Thursday, August 28, 2014

And So to Be...

After twenty years or so designing, teaching, and evolving a class based upon the principles of design and reading the world, I've decided to accept an offer from my district to teach English to gifted freshman and sophomores.  The decision wasn't easy.  My life's work was in moving my thinking and ideas away from purely text-based interpretations of the world.

Yes, I was an English major, but after spending the majority of my adult life looking at art, discussing objects, and understanding the way in which we have conceived of and constructed the built environment...after digging in to the way our world is full of texts beyond those written in words, well, it's hard to imagine why I might have decided to switch back to the comfort of books, back to a class that is solidly in the "core" of educational content.

The main answer to that question is that when I inquired as to the district's vision  for this class, their response began with the word "different."  Furthering my line of inquiry, I was told that I would still be allowed to travel to the design conferences I planned on attending, that I could travel to visit schools that had bought into design as a powerful educational tool--places like Design-Lab High in Wilmington, Delaware (not yet open, but soon), The Science Leadership Academy in Philadelphia, The Center for Transformative Teaching and Learning, and numerous other places in the Tri-state (and beyond) area that are using design-based methods to engage students and offer them a different way of approaching learning in all disciplines.

And it is in that allowance for design that I found my point of departure.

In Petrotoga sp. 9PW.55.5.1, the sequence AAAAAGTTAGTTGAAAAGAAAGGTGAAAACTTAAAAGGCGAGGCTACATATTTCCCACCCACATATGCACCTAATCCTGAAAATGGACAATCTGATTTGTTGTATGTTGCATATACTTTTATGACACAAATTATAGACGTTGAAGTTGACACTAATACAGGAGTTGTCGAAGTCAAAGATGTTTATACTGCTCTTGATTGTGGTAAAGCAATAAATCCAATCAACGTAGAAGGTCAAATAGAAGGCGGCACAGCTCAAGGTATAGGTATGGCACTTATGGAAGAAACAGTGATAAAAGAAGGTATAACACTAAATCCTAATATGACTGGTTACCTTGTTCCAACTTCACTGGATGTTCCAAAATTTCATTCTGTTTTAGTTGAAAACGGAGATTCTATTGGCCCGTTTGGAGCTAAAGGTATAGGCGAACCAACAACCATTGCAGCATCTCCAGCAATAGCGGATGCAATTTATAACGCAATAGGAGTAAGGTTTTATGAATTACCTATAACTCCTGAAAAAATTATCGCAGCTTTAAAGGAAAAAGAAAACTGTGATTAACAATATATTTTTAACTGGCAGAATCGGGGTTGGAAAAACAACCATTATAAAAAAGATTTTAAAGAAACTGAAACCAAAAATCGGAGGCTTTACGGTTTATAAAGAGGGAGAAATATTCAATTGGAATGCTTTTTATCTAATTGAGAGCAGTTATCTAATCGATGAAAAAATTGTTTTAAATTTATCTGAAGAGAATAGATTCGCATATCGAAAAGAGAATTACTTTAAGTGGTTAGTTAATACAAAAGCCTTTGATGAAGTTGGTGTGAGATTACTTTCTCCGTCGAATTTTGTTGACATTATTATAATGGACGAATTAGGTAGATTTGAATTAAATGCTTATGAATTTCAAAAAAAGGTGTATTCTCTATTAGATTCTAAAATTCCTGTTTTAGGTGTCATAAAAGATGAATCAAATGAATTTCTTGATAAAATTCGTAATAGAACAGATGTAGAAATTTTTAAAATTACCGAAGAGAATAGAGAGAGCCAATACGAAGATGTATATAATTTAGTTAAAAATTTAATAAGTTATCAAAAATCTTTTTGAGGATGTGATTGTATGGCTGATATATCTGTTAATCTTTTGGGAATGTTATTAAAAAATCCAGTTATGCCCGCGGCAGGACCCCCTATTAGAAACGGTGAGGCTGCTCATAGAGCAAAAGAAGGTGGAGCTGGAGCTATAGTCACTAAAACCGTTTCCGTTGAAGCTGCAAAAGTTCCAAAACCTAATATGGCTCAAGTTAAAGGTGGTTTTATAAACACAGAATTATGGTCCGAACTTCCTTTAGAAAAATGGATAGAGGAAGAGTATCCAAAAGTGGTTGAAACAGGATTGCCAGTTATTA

Design, because it is integrative in nature, presents a way for educators to reunify a schooling (high-school, really) experience that has, for so long, been broken into different disciplines.  To make matters worse, the cognitive boundaries such a system creates are reinforced physically in the architecture of the school--Science in science halls,  English in English halls, etc.

This is not a new complaint, I know, and numerous initiatives have grown up trying to reunify the curriculum.  I actually just finished a book on teaching philosophy in the high school that makes the claim that philosophy can reunify the curriculum (and I think it can).

But design has the added hands-on dimension that moves learning from thinking to doing.  In that aspect of physically manifesting our thought in more ways than simply writing or doing math problems, we move our thoughts and learning out of our heads into the world and, in so doing, exert ourselves upon the world.  The act of designing, then (to which most art teachers will attest), moves us from thinking, to doing, to being.  And it is this move that so excites me about the possibilities for design-based education.

Ideally, though, moving into a new curriculum, having to relearn how to be an English teacher while still trying to innovate in a design-based way...this will take time.  And I am an impatient man who is unwilling to throw away 20 years of his career to move back to being a simple "English teacher."   (Not that being an English teacher is simple, it is just that I'm not an English teacher only anymore.)

Thus, this year for me will be a year of designing.  I will begin with empathy for my students, what they need and want, and how I can design a course to meet that while still being mindful of the constraints of the system and its demands...demands I was able to buck for years.

With breaks for all the work I'll be doing and the Gifted Individualized Education Programs I will be writing, I will try to blog my experience in designing this class on these pages.  I hope to have far more successes than failures, but as this class is, in certain ways, a prototype, I'll defer to what designers always say:

"Fail early, and fail often."

So is to failures and the successes born of them.

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